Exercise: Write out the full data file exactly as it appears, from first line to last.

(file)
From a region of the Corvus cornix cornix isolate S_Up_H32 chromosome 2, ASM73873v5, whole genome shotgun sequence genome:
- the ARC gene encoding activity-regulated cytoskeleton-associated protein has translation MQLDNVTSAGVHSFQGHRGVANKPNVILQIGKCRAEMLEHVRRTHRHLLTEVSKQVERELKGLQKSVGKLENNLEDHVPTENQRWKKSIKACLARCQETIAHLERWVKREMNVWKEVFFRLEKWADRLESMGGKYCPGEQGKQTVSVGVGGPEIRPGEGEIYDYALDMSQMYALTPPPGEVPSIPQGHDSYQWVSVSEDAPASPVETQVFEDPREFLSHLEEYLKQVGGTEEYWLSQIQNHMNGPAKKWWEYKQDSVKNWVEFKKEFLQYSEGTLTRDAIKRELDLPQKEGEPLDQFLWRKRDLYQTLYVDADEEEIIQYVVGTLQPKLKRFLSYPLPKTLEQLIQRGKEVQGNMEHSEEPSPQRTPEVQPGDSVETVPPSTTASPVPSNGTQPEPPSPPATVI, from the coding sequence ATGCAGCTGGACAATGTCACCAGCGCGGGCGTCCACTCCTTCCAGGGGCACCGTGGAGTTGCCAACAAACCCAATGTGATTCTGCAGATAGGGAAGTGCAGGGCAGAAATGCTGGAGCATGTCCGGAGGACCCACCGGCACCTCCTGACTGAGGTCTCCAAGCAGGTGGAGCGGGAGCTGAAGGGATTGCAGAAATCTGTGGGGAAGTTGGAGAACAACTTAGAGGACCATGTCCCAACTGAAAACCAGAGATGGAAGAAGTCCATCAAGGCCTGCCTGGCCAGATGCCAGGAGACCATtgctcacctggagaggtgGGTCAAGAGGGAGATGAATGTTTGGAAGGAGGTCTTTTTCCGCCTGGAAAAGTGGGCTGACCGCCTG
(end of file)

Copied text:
From a region of the Corvus cornix cornix isolate S_Up_H32 chromosome 2, ASM73873v5, whole genome shotgun sequence genome:
- the ARC gene encoding activity-regulated cytoskeleton-associated protein has translation MQLDNVTSAGVHSFQGHRGVANKPNVILQIGKCRAEMLEHVRRTHRHLLTEVSKQVERELKGLQKSVGKLENNLEDHVPTENQRWKKSIKACLARCQETIAHLERWVKREMNVWKEVFFRLEKWADRLESMGGKYCPGEQGKQTVSVGVGGPEIRPGEGEIYDYALDMSQMYALTPPPGEVPSIPQGHDSYQWVSVSEDAPASPVETQVFEDPREFLSHLEEYLKQVGGTEEYWLSQIQNHMNGPAKKWWEYKQDSVKNWVEFKKEFLQYSEGTLTRDAIKRELDLPQKEGEPLDQFLWRKRDLYQTLYVDADEEEIIQYVVGTLQPKLKRFLSYPLPKTLEQLIQRGKEVQGNMEHSEEPSPQRTPEVQPGDSVETVPPSTTASPVPSNGTQPEPPSPPATVI, from the coding sequence ATGCAGCTGGACAATGTCACCAGCGCGGGCGTCCACTCCTTCCAGGGGCACCGTGGAGTTGCCAACAAACCCAATGTGATTCTGCAGATAGGGAAGTGCAGGGCAGAAATGCTGGAGCATGTCCGGAGGACCCACCGGCACCTCCTGACTGAGGTCTCCAAGCAGGTGGAGCGGGAGCTGAAGGGATTGCAGAAATCTGTGGGGAAGTTGGAGAACAACTTAGAGGACCATGTCCCAACTGAAAACCAGAGATGGAAGAAGTCCATCAAGGCCTGCCTGGCCAGATGCCAGGAGACCATtgctcacctggagaggtgGGTCAAGAGGGAGATGAATGTTTGGAAGGAGGTCTTTTTCCGCCTGGAAAAGTGGGCTGACCGCCTG